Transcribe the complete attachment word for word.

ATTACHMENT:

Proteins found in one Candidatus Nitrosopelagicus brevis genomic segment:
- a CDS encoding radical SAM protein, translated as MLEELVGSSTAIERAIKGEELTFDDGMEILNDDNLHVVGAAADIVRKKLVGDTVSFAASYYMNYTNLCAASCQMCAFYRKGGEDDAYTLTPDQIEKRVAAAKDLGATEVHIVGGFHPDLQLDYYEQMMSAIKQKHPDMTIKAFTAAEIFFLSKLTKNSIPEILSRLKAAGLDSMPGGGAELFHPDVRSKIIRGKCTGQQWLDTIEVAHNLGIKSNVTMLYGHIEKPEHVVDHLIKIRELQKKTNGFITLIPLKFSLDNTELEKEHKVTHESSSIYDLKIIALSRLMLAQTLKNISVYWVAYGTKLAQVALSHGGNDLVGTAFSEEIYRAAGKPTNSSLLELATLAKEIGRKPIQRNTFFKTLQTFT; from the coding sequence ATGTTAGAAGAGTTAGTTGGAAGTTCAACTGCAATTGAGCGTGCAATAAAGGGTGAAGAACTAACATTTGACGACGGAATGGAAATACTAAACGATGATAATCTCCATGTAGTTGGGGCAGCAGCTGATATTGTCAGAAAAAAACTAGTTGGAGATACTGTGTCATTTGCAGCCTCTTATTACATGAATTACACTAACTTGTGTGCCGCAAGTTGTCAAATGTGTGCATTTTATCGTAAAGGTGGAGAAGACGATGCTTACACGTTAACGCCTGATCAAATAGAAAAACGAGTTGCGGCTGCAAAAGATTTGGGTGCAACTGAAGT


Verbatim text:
Proteins found in one Candidatus Nitrosopelagicus brevis genomic segment:
- a CDS encoding radical SAM protein, translated as MLEELVGSSTAIERAIKGEELTFDDGMEILNDDNLHVVGAAADIVRKKLVGDTVSFAASYYMNYTNLCAASCQMCAFYRKGGEDDAYTLTPDQIEKRVAAAKDLGATEVHIVGGFHPDLQLDYYEQMMSAIKQKHPDMTIKAFTAAEIFFLSKLTKNSIPEILSRLKAAGLDSMPGGGAELFHPDVRSKIIRGKCTGQQWLDTIEVAHNLGIKSNVTMLYGHIEKPEHVVDHLIKIRELQKKTNGFITLIPLKFSLDNTELEKEHKVTHESSSIYDLKIIALSRLMLAQTLKNISVYWVAYGTKLAQVALSHGGNDLVGTAFSEEIYRAAGKPTNSSLLELATLAKEIGRKPIQRNTFFKTLQTFT; from the coding sequence ATGTTAGAAGAGTTAGTTGGAAGTTCAACTGCAATTGAGCGTGCAATAAAGGGTGAAGAACTAACATTTGACGACGGAATGGAAATACTAAACGATGATAATCTCCATGTAGTTGGGGCAGCAGCTGATATTGTCAGAAAAAAACTAGTTGGAGATACTGTGTCATTTGCAGCCTCTTATTACATGAATTACACTAACTTGTGTGCCGCAAGTTGTCAAATGTGTGCATTTTATCGTAAAGGTGGAGAAGACGATGCTTACACGTTAACGCCTGATCAAATAGAAAAACGAGTTGCGGCTGCAAAAGATTTGGGTGCAACTGAAGT